Zsh (short for Z-Shell) is, in technical terms, a UNIX Command Interpreter (often nicknamed shell by the community) , and in more simple terms a command prompt for UNIX and Linux based computer systems.
Yesterday, Software Engineer Ali Spittel announced on Twitter that Apple’s macOS Operating System will be changing its default shell to Zsh from Bash.
I have been a long-term Zsh user, and I learned about Zsh from Thoughtbot’s laptop-setup-script on GitHub about a year or two ago. Since Zsh will become “the new normal” for macOS users, I decided to write about what it is and why you should be using it over Bash.
What advantages does Zsh bring over Bash?
Zsh borrows a lot of features and functionality from both Ksh and Csh and brings in the best of both while still adding its own spin on things. A few special features I liked that appear to be unique to Zsh (some of these may require you to enable them in autoload first) are as followed:
- zmv, a built in tool to do mass renames of files using a pattern. For example, to rename every file in a directory to an HTML file you could run
zmv –C '(*)(#q.)' '$1.html'.
- zcalc, a built in calculator to zsh, it takes the same syntax as most programming languages to evaluate and return the result of a mathematical expression.
- Expanded command syntax to allow advanced globbing and recursive searches.
- Redirects, you can type
echo "Hello World" >log.txt >&1to print “Hello World” to log.txt and to the stdout at the same time. This makes permanently logging output as you see it possible.
Those are cool but that’s just scratching the surface, the following sections look at the bigger parts of Zsh.
A powerful plugin ecosystem
Another feature of Zsh that I am a fan of is the powerful plugin ecosystem that comes along with it. In the screenshot at the beginning of this post, I am using a terminal emulator called Hyper Terminal to run Zsh which shows the Git plugin in action as it displays a project’s branch information.
You can see a nice list of plugins on GitHub with the awesome-zsh-plugins list. If you want a suggestion of something to try out as you learn how to use zsh plugins, and you’re a frequent reader of my blog, please consider the crystal-zsh plugin. It adds a lot of useful aliases for Crystal Developers like me and saves on typing time.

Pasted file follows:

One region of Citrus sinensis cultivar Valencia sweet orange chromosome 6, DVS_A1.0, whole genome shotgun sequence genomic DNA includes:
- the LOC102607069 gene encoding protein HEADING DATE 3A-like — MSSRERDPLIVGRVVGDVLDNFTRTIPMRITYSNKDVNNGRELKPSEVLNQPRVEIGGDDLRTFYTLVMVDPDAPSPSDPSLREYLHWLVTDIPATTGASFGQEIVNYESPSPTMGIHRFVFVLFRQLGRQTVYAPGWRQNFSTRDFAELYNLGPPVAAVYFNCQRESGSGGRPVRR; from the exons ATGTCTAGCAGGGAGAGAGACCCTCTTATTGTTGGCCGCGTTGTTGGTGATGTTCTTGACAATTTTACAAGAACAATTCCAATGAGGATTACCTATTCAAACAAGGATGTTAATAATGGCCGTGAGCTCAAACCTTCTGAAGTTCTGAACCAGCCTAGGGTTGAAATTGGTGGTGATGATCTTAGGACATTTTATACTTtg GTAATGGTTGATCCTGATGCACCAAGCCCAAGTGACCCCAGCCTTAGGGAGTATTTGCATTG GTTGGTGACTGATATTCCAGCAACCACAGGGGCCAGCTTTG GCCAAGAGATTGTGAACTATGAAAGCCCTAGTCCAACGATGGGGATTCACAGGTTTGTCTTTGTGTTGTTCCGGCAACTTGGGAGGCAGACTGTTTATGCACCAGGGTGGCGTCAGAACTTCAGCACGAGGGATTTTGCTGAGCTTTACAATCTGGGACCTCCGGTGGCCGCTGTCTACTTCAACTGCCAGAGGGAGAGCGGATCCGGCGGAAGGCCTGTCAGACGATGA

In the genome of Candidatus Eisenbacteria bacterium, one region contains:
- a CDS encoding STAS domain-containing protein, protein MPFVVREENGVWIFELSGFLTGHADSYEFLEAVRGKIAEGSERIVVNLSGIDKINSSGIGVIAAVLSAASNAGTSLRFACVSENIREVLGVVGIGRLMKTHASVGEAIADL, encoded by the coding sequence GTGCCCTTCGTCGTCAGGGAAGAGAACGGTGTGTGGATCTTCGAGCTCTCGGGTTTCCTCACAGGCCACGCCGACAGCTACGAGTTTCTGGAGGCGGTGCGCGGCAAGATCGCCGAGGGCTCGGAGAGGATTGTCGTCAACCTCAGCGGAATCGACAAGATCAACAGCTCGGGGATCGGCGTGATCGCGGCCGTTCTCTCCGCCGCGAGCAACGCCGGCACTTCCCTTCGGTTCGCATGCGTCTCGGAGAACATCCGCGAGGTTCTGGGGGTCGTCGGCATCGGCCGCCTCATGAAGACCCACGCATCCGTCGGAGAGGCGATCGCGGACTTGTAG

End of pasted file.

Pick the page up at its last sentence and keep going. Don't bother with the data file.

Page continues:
Several community maintained frameworks
Getting started with Zsh can be complicated, so can all of the necessary installs of plugins and themes. The community has recognized this and created several frameworks to help you get started faster with Zsh. For a beginner I recommend oh-my-zsh, it’s easy to get started with and has quite the community behind it. It’s very well documented and was easy to setup and configure.
Sweet, sweet, shell themes
Zsh supports themes, just like you can install a custom theme in your text editor, Zsh itself has themes to make your shell look as appealing as possible while you work with it. I recommend taking a look at oh-my-zsh’s themes page on their Wiki if you want to get started with choosing a theme. You can even have Zsh pick a theme at random (out of your installed themes) each time you open a new session.
No long-lived command history
Unlike Bash which is built-into the current version of macOS, Zsh does not have a long-lived command history (I’m not a fan of command histories because of privacy concerns and when I used Bash, I had to clear mine frequently and it was annoying to say the least). While it’s still possible that Apple will make changes to their builds of Zsh to enable the command history by default (which has a setting to disable it), a reason I’m a fan of Zsh is that the command history is turned off by default.
The build of Zsh that I run is from the Homebrew package manager and it lacks the command history (at least by default) and that has built some trust between Zsh and I. The builds on Homebrew do not include Apple’s changes to Zsh so the history concern isn’t an issue for me yet. In the future it could be but not today.
It’s worth noting here that when installing the framework oh-my-zsh, it’s worth noting a command history will be enabled. Remember to adjust your zsh configuration accordingly if this is an issue for you.
This is a smaller behavior of Zsh, and while some people may dislike it, the feature aligns with my personal values and is yet another reason I choose to support Zsh. The behavior shows Zsh respects user choice and takes an opt-in approach before collecting any data about the user’s activity (even locally).
Who maintains it and develops new features?
There is a Zsh mailing list where those who wish to can discuss changes to the software and contribute patches. The community development of Zsh is one of the things I like most about it. There’s no right or wrong way to submit a patch, although if you submit to the mailing list you’ll probably receive some criticism and people are free to choose whether or not to include your changes in their builds of Zsh.
Where can I learn more before I install Zsh?
I would recommend reading over awesome-zsh (not to be confused with awesome-zsh-plugins) on GitHub, it provides even more information on why Zsh is awesome. If you have a more specific question about Zsh, search engines are your friend. Ali’s article was also a good read and showed some cool things you can do.
This post required a lot of research, reading, and experimenting to learn about Zsh’s features and unique tools (a few I didn’t know about until the time of writing). I don’t hate Bash and I still use it on quite a few production servers of mine, but Zsh continues to impress me for my local development environment. I hope I’ve convinced you to give Zsh a try.